Study: Privacy laws deter hospitals from EMR adoption
Hospitals have seen a decrease in EMR adoption in states where privacy laws restrict their ability to disclose patient information, according to a study published in the journal Management Science.
The study shows that states that have enacted medical privacy laws restricting the ability of hospitals to disclose patient information have seen a reduction in EMR adoption by 11 percent over a three-year period or 24 percent overall. States with no such regulations, on the other hand, experienced a 21 percent gain in hospital EMR adoption.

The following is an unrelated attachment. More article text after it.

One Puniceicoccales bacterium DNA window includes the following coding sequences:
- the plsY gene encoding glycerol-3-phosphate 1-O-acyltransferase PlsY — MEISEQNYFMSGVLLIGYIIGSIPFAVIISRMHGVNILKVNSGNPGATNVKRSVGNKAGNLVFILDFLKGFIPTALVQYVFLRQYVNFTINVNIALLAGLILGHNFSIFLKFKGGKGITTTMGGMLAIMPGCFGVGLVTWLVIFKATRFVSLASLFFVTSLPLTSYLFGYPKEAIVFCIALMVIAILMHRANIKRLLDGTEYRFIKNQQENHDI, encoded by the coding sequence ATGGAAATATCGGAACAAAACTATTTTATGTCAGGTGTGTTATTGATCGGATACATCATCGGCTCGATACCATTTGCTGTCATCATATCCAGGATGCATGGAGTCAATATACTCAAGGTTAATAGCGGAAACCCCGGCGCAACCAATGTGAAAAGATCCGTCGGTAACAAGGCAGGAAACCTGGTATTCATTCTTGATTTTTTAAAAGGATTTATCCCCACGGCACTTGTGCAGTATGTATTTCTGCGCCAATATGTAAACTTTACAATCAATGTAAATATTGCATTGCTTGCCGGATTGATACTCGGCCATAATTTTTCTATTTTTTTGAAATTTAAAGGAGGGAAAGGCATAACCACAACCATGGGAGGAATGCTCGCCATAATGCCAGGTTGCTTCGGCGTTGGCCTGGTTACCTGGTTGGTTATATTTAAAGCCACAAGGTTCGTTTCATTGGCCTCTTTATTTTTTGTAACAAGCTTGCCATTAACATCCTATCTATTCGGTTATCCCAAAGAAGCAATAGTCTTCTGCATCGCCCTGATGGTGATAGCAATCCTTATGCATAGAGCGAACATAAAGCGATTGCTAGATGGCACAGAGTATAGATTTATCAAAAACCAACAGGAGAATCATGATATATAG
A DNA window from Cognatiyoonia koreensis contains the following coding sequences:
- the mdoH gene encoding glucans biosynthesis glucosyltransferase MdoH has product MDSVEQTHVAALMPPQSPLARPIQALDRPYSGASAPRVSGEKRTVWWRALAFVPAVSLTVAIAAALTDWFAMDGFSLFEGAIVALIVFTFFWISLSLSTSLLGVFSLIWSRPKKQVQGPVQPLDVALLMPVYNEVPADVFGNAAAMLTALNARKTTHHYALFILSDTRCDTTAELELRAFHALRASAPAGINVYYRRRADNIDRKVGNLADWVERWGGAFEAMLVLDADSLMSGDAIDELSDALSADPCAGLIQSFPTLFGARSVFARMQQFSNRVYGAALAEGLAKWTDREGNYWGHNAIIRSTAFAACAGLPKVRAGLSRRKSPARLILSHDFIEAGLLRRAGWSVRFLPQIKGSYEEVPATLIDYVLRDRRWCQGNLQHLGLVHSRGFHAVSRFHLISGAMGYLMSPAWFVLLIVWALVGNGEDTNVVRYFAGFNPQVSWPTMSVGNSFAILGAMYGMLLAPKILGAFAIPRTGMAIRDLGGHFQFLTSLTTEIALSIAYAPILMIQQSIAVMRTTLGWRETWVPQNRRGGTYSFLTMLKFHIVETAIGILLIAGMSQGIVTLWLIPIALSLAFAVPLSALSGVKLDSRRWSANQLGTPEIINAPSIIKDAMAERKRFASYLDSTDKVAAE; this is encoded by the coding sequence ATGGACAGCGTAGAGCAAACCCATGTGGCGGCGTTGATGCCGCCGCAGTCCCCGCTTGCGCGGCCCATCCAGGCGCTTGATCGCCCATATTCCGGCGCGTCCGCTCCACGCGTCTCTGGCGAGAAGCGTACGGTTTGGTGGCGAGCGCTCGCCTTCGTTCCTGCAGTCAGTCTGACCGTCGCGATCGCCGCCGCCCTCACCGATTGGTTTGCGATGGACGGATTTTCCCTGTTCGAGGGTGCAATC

According to the study, the drop is most evident in the reduced adoption of EMRs through networks of hospitals and medical providers. In states without such laws, adoption of EMRs by one hospital spurs adoption by others, with one hospital's adoption increasing the likelihood of other hospitals in the local area adopting by 7 percent.
The study's authors, from the Massachusetts Institute of Technology and the University of Virginia, say privacy protection may benefit the diffusion of information-sharing technologies if it reassures consumers, but may inhibit the diffusion of information-sharing technologies if it imposes costs on firms who adopt the technology.